Mobula tarapacana (Philippi 1892)


Other Names: Box Ray, Chilean Devil Ray, Devil Ray, Greater Guinean Mobula, Sicklefin Devil Ray, Spiny Mobula

Cite this page as:
Bray, D.J., Mobula tarapacana in Fishes of Australia, accessed 04 Dec 2020, http://136.154.202.208/home/species/5294

Mobula tarapacana (Philippi 1892)

More Info


Distribution

Recorded from just inside 12 Mile Reef, about 15.7 km SE of Bermagui, New South Wales. Elsewhere this species occurs worldwide in tropical and warm temperate waters, with a patchy distribution. 
It may be a seasonal visitor to areas with regular upwelling in oceanic island groups, and near offshore pinnacles and seamounts (White et al. 2006a). This devil ray undertakes long migrations of up to 3,800 km and has been recorded diving to a depth of 1,896 m (Thorrold et al. 2014).
The species is seen either solitary or in schools.

Biology

The species is an aplacental, live-bearing matrotroph (the embryo receives nourishment from uterine milk secretion), and females produce on average a single pup per year.

Fisheries

The dried branchial filter plates (gill plates or pre-branchial appendages) from devil rays are used in the Traditional Chinese Medicine industry. They are used as a health tonic purported to treat a wide variety of conditions.
In some areas, the species is also targeted for food and local products using a variety of gear types including harpooning, longlining, handline, netting, and trawling.

Conservation

Devil rays are very susceptible to fishing pressure as they have very low reproductive rates (females give birth to about one pup per year) and they have low post-release survival.

Populations are considered to have declined globally - a trend that is expected to continue due to the demand for devil ray gill plates.

Author

Bray, D.J.

Mobula tarapacana (Philippi 1892)

References


Couturier, L.I.E., Marshall, A.D., Jaine, F.R.A., Kashiwagi, T., Pierce, S.J., Townsend, K.A., Weeks, S.J., Bennet, M.B. & Richardson, A.J. 2012. Biology, ecology and conservation of the Mobulidae. Journal of Fish Biology 80: 1075-1119.

Duffy, C.A. & Vogiatzis, A. 2016. First record of the sicklefin devilray Mobula tarapacana (Myliobatiformes: Mobulidae) from Australian waters. Zootaxa 4126 (1): 141-145. DOI: http://dx.doi.org/10.11646/zootaxa.4126.1.9 Abstract

Heinrichs, S., O'Malley, M., Medd, H. & Hilton, P. 2011. Manta Ray of Hope 2011 Report: The Global Threat to Manta and Mobula Rays. WildAid, San Francisco, CA.
Lawson, J.M., Walls, R.H.L., Fordham, S.V., O'Malley, M.P., Heupel, M.R., Stevens, G., Fernando, D., Budziak, A., Simpfendorfer, C.A., Davidson, L.N.K., Ender, I., Francis, M.P., Notarbartolo di Sciara, G. & Dulvy, N.K. 2016. Sympathy for the devil: a conservation strategy for devil and manta rays. PeerJ PrePrints 4:e1731v1.

Lewis, S.A., Setiasih, N., Dharmadi, Fahmi, O’Malley, M.P., Campbell, S.J., Yusuf, M. & Sianipar, A. 2015. Assessing Indonesian manta and devil ray populations through historical landings and fishing community interviews. PeerJ Preprints: available online at https://peerj.com/preprints/1334/.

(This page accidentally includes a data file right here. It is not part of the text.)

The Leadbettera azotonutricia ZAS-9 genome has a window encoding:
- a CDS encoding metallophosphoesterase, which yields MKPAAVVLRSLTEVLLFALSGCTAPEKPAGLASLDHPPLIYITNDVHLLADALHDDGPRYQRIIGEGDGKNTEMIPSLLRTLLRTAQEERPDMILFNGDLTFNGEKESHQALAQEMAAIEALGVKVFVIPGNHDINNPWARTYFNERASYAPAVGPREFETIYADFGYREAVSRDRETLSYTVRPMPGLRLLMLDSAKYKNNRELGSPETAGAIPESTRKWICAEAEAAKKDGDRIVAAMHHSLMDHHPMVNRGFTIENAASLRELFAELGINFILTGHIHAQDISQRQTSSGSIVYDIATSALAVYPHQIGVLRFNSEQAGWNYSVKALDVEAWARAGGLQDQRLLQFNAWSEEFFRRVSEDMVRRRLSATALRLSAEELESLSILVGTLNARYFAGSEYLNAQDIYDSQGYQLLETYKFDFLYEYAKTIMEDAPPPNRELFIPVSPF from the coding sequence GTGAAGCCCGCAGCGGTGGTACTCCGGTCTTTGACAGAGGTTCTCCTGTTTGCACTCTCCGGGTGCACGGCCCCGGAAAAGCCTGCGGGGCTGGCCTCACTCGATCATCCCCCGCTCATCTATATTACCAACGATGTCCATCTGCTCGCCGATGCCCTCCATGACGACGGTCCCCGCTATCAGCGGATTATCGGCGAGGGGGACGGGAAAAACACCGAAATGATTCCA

Notarbartolo di Sciara, G. 1987. A revisionary study of the genus Mobula Rafinesque, 1810 (Chondrichthyes: Mobulidae) with the description of a new species. Zoological Journal of the Linnean Society 91: 1-91.

Pardo, S.A., Walls, R.H.L. & Bigman, J.S. 2016. Mobula tarapacana. The IUCN Red List of Threatened Species 2016: e.T60199A100016302. Downloaded on 25 November 2016.

Poortvliet, M., Olsen, J., Croll, D.A., Bernardi, G., Newton, K., Kollias, S., O’Sullivan, J., Fernando, D., Stevens, G., Galván Magaña, F., Seret, B., Wintner, S. & Hoarau, G. 2015. A dated molecular phylogeny of manta and devil rays (Mobulidae) based on mitogenome and nuclear sequences. Molecular Phylogenetics and Evolution 83: 72-85.

Thorrold, S.R., Afonso, P., Fontes, J, Braun, C.D., Santos, R.S, Skomal, G.B. & Berumen, M.L. 2014. Extreme diving behavior in devil rays links surface water and the deep ocean. Nature Communications 5: 4274.

Ward-Paige, C.A., David, B. & Worm, B. 2013. Global population trends and human use patterns of Manta and Mobula rays. PLoS ONE 8(9): e74835. doi:10.1371/journal.pone.0074835.

White, W.T., Giles, J., Dharmadi and Potter, I.C. 2006a. Data on the bycatch fishery and reproductive biology of mobulid rays (Myliobatiformes) in Indonesia. Fisheries Research 82: 65-73.

White, W.T., Last, P.R., Stevens, J.D., Yearsley, G.K., Fahmi & Dharmadi. 2006. Economically Important Sharks and Rays of Indonesia. Australian Centre for International Agricultural Research, Canberra, Australia.

Wourms, J.P. 1977. Reproduction and development in chondrichthyan fishes. American Zoologist 17: 379–410.

Quick Facts


CAAB Code:37041006

Conservation:IUCN Vulnerable

Depth:0-1896 m

Habitat:Pelagic, oceanic

Max Size:328 cm disc width

Species Maps

CAAB distribution map